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North Melbourne Books: William Buckley (1780 – 1856) was sent to New South Wales for 14 years for receiving stolen goods. He arrived in 1803, but soon bolted, with three other prisoners. Buckley lived a desperate existence for several weeks until he made contact with local Aboriginals. He went on to spend 32 years living with the Wadawurrung people, until he returned to white society in 1835. He worked as an interpreter, saw many abuses of the people who had saved him, soon grew weary and moved to Van Diemen’s Land for the rest of his life.
What made you want to write William Buckley’s story?
Garry Linnell: I grew up in Geelong, which is right in the heart of Wadawurrung land. There was a marvellous series of waterfalls there called ‘Buckley’s Falls’ – and down on the coast is ‘Buckley’s Cave, which is set high on a windswept sandstone cliff beneath the Point Lonsdale lighthouse. But we were never taught about the man in school and apart from various stories about a towering white man with a long beard who lived with local aboriginal people for three decades, no-one seemed to know much about him. The story stayed with me for decades and when I finally got the opportunity to do some serious research, I was absolutely staggered to discover what an extraordinary life he’d led. He’d fought Napoleon’s army, been sentenced to hang until he was transported to Australia and then spent more time living with an indigenous people than any other European in history. It turned out the real story was far more exciting than the skimpy legends and myths I’d heard as a kid.
NMB: Buckley’s Chance is written in a fascinating style. The book almost reads like fiction, or an epistolary novel, as the text repeatedly addresses an imaginary Buckley, speculating on what he would have thought, felt and feared.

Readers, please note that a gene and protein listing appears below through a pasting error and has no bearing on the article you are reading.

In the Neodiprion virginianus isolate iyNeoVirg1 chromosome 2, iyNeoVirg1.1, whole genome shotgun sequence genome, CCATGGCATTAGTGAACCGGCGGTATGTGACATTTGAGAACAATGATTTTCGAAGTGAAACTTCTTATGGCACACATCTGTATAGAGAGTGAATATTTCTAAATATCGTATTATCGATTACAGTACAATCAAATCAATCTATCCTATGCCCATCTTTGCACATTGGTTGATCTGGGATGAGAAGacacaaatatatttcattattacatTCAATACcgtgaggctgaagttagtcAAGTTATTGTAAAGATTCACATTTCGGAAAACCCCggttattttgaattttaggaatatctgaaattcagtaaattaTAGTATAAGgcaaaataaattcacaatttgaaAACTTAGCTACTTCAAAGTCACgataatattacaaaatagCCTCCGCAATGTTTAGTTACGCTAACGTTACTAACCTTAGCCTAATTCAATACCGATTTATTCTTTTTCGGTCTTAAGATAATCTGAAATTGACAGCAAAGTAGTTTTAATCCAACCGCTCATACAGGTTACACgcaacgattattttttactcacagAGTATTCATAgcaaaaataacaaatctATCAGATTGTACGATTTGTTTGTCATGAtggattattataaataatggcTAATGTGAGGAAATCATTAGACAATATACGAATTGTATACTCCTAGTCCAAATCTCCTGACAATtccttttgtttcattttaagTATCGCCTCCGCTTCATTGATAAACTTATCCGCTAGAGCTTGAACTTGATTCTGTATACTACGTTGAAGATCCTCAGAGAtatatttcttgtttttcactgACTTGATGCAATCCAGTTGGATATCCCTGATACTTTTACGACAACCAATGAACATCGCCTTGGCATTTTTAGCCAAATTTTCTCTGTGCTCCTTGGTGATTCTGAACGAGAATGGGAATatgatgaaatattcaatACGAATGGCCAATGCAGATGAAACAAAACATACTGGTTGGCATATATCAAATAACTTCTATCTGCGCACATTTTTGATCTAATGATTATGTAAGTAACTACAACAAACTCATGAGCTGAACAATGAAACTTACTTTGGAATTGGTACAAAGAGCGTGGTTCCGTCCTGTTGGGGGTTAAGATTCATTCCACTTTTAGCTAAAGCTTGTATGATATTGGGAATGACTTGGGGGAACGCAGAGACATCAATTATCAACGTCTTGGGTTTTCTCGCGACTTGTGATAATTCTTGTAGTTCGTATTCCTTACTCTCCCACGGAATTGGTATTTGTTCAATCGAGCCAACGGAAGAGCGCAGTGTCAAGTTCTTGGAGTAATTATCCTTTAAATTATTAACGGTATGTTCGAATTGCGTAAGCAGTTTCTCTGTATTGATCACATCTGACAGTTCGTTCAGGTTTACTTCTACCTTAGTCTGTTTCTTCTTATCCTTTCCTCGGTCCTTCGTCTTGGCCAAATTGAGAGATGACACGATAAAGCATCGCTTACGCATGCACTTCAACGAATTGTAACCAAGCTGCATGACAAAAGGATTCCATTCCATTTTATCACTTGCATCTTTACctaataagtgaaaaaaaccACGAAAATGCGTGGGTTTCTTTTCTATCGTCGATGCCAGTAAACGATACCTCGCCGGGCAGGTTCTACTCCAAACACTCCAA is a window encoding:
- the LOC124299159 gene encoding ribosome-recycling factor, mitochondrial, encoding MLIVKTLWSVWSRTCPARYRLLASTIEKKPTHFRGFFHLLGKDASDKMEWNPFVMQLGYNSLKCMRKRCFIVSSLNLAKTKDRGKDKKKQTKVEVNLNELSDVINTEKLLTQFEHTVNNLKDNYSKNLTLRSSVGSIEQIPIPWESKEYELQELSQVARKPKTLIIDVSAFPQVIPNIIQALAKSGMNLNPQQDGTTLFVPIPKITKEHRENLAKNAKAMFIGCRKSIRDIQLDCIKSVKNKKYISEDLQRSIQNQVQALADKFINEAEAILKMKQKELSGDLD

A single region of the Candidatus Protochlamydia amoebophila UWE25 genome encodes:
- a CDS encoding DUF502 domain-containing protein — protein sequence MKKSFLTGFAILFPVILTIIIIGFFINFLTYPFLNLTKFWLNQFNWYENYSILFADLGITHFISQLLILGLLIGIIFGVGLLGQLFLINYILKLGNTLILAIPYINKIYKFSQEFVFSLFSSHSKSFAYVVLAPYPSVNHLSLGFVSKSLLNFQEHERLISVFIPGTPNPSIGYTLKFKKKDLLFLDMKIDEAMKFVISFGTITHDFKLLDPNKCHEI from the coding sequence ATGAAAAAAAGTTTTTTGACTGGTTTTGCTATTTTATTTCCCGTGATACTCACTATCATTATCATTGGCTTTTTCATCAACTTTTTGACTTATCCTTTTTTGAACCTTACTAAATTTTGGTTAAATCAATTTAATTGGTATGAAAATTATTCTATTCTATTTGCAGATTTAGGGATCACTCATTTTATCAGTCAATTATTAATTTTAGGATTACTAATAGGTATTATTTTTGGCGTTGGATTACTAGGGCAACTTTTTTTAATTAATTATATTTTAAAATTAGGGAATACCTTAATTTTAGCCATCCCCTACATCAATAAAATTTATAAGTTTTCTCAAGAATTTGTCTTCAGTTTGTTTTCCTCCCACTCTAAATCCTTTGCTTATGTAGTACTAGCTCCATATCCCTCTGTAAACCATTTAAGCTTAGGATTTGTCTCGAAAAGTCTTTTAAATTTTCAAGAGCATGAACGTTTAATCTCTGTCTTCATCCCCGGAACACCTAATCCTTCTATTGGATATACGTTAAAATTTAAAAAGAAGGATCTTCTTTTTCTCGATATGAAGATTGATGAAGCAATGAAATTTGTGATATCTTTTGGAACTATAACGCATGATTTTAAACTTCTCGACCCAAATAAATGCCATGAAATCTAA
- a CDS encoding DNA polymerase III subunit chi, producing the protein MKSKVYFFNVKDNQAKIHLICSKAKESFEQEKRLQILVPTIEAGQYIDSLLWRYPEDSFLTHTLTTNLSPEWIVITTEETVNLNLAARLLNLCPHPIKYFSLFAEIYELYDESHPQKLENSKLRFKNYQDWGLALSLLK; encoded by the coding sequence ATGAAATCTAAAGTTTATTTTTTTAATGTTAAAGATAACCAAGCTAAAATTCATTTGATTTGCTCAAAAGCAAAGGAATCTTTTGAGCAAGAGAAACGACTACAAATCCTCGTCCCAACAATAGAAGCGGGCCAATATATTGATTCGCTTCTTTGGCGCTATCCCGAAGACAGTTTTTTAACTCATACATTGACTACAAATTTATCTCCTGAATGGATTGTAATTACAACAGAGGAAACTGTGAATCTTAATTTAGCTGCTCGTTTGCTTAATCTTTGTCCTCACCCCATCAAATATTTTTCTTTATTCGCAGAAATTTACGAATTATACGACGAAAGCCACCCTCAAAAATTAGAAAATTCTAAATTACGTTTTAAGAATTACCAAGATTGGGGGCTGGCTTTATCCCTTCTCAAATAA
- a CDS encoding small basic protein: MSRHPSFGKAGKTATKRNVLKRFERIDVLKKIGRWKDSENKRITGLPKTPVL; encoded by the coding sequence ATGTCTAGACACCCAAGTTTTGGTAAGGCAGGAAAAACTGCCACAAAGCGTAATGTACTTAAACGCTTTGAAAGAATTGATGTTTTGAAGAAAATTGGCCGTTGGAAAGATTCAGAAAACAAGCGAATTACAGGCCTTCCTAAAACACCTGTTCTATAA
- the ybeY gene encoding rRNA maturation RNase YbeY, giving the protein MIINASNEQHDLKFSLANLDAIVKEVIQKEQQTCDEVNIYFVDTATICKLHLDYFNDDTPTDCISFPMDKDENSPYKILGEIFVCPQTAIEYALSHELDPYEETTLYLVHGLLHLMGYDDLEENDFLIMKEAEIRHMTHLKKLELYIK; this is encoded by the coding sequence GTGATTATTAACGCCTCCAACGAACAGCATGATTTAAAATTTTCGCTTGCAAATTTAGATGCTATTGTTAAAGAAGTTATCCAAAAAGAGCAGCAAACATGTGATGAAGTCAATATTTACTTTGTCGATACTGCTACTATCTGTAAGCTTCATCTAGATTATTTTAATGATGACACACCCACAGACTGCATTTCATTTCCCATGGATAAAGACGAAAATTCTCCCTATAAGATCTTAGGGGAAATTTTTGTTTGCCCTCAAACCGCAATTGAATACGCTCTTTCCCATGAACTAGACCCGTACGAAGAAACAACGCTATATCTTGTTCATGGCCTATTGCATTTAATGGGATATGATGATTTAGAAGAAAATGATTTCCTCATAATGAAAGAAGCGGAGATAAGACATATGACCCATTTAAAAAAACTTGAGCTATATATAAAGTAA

How did you approach the writing of the book?
GL: I was worried at the start that because Buckley was illiterate and had left very little on the record, there wouldn’t be enough detail to sustain a book-length story. But I realised pretty quickly that his story encompassed such a remarkable era filled with so many amazing characters that he could become almost a guide for the reader (and for me) and help explain a period in history that dramatically changed the planet. Buckley was born before Europeans first settled Australia and just as the Industrial Revolution was beginning. He became immersed in Aboriginal culture and so fluent in several dialects he forgot the English language. He then witnessed the remarkably fast destruction of that culture. So William kind of became my escort through the 19th century and its litany of rich characters and events. I wrote the first 20,000 words in a traditional non-fiction narrative style. But I wasn’t happy with it. I wanted to convey the enormity of what Buckley faced – and what that period of time was like. So I scrapped it all and started writing in the second person and that seemed to bring so much more to life.
NMB: Your book is brilliantly researched. The quotes from Buckley’s contemporaries, and the way they are inserted into the text, help build up an intriguing portrait of a very reticent man. Was the William Buckley you had in mind when you began the book the same as the one you finished with? Were there any surprises during the research?